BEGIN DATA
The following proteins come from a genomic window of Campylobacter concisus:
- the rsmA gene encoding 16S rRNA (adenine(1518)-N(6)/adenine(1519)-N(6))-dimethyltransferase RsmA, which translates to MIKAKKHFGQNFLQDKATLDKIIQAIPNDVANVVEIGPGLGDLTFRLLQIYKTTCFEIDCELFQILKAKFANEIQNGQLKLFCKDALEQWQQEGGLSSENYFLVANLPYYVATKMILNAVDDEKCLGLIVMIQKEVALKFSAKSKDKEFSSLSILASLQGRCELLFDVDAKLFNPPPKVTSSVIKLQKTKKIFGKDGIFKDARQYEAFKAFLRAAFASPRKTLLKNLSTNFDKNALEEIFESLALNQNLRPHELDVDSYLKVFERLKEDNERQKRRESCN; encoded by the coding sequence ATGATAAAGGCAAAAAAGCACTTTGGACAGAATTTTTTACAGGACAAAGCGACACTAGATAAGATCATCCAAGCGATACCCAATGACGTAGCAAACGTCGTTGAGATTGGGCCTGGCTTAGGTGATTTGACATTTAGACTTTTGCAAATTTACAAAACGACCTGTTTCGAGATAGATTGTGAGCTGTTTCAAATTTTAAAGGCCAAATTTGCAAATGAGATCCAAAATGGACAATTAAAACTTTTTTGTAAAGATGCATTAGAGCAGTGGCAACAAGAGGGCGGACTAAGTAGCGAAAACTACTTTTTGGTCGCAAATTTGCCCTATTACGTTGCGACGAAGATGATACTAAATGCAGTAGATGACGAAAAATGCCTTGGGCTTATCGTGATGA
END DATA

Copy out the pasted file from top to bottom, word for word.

The following proteins come from a genomic window of Campylobacter concisus:
- the rsmA gene encoding 16S rRNA (adenine(1518)-N(6)/adenine(1519)-N(6))-dimethyltransferase RsmA, which translates to MIKAKKHFGQNFLQDKATLDKIIQAIPNDVANVVEIGPGLGDLTFRLLQIYKTTCFEIDCELFQILKAKFANEIQNGQLKLFCKDALEQWQQEGGLSSENYFLVANLPYYVATKMILNAVDDEKCLGLIVMIQKEVALKFSAKSKDKEFSSLSILASLQGRCELLFDVDAKLFNPPPKVTSSVIKLQKTKKIFGKDGIFKDARQYEAFKAFLRAAFASPRKTLLKNLSTNFDKNALEEIFESLALNQNLRPHELDVDSYLKVFERLKEDNERQKRRESCN; encoded by the coding sequence ATGATAAAGGCAAAAAAGCACTTTGGACAGAATTTTTTACAGGACAAAGCGACACTAGATAAGATCATCCAAGCGATACCCAATGACGTAGCAAACGTCGTTGAGATTGGGCCTGGCTTAGGTGATTTGACATTTAGACTTTTGCAAATTTACAAAACGACCTGTTTCGAGATAGATTGTGAGCTGTTTCAAATTTTAAAGGCCAAATTTGCAAATGAGATCCAAAATGGACAATTAAAACTTTTTTGTAAAGATGCATTAGAGCAGTGGCAACAAGAGGGCGGACTAAGTAGCGAAAACTACTTTTTGGTCGCAAATTTGCCCTATTACGTTGCGACGAAGATGATACTAAATGCAGTAGATGACGAAAAATGCCTTGGGCTTATCGTGATGA